Idaho Prison Inmate Sues, Claims Staff Used Excessive Force

Inmates walk within the walls of the Idaho State Correctional Institution near Boise.

KUNA — An Idaho inmate claims he is still suffering headaches and back pain more than three years after an excessively forceful search by the prison’s emergency response team.

Joshua Nall, an inmate at the Idaho Maximum Security Institution in Kuna, is suing the state’s correction department and prison staff. He is asking for damages to be proven at a trial; a pre-trial is set for Nov. 19.

The suit, filed in 2015 in federal court, claims members of the prison’s Correctional Emergency Response Team (CERT) team, in full gear and shields, forcefully escorted Nall out of his cell, knocking him face first into the ground on multiple occasions. It names Idaho Department of Corrections, CERT team members and Warden Keith Yordy as defendants.

Jeff Ray, IDOC spokesman, described the CERT team as a “tactical unit that responds to emergencies in IDOC’s correctional facilities.”

In an email, Ray wrote the department does not comment on pending litigation.

Nall claims he was taken by CERT team members to a foyer to be searched for contraband. On the way there, team members, who had grabbed him by both arms were ramming him into walls, according to an affidavit filed in court.

Counsel for the defendants responded to an updated complaint in September denying the allegations of excessive force. The answer to Nall’s complaint does say an Idaho Department of Correction CERT team conducted a search of Nall’s cell on June 3, 2015, but does not admit the allegations of excessive force.

Following a strip search for contraband with other inmates, Nall says he was directed to face forward and put his clothes on. When he asked which he was supposed to do and grabbed his boxers, he claims a guard yelled to other guards to “take him down.”

“My feet were pulled down from under me and my head slammed on the floor first,” according to the affidavit. “I then felt a knee on me and I was told to ‘stop resisting.’”

Other inmates present were told to face the wall, the affidavit states.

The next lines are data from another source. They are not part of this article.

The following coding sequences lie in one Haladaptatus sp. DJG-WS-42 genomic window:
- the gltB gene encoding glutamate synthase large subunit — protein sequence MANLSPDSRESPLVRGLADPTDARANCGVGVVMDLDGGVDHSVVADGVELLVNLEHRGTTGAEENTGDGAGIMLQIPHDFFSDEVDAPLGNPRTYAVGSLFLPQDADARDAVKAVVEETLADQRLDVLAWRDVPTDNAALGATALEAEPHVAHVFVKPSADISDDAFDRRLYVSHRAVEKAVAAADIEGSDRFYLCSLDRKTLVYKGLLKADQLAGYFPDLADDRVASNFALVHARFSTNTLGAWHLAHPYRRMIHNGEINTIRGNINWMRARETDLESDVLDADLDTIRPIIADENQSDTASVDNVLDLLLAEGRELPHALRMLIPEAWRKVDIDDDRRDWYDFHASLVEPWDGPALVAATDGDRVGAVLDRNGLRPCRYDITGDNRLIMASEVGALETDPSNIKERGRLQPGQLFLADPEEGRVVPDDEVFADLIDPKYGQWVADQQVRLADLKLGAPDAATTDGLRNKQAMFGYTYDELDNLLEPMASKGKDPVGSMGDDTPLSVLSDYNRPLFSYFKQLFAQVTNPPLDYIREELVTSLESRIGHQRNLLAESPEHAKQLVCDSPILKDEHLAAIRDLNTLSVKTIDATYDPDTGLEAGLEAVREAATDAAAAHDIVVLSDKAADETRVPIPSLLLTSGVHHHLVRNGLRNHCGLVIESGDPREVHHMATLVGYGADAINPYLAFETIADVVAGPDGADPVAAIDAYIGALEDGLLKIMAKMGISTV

Nall claims CERT team members multiple times pulled his feet from under him and also held him down by placing their knees on his legs, back and neck. Nall has a metal plate in his brain and suffers from a brain tumor, according to a complaint filed by his attorney Jason Monteleone. Nall claims he never resisted the guards.

It is not clear why a CERT team was allegedly partaking in the search. Monteleone did not return a call for comment.

Nall claims he was then taken back to his cell, which had been completely emptied of everything. Following the encounter, he says other guards in the unit, not the CERT members, took photos of his injuries and blood left in the hall. They also told him they would be making statements about what they saw and how it wasn’t right, according to the affidavit. It isn’t clear if those statements have been made.

Nall, who is serving time for conspiracy to commit burglary and supplying firearms to a criminal gang, said he was told after the encounter that he was a target in a security threat group for bringing drugs into the institution. He claims he was never given a urine test or put on a list for a security threat group.

Vivian Lee, Nall’s mother, told the Idaho Press she received calls from inmates regarding an incident. She said she was concerned about the plate in his head and that he might now be in isolation after the altercation.

As a former nurse at Saint Alphonsus, she is familiar with health care, she said.

“He was totally traumatized,” she said. “He was not himself.”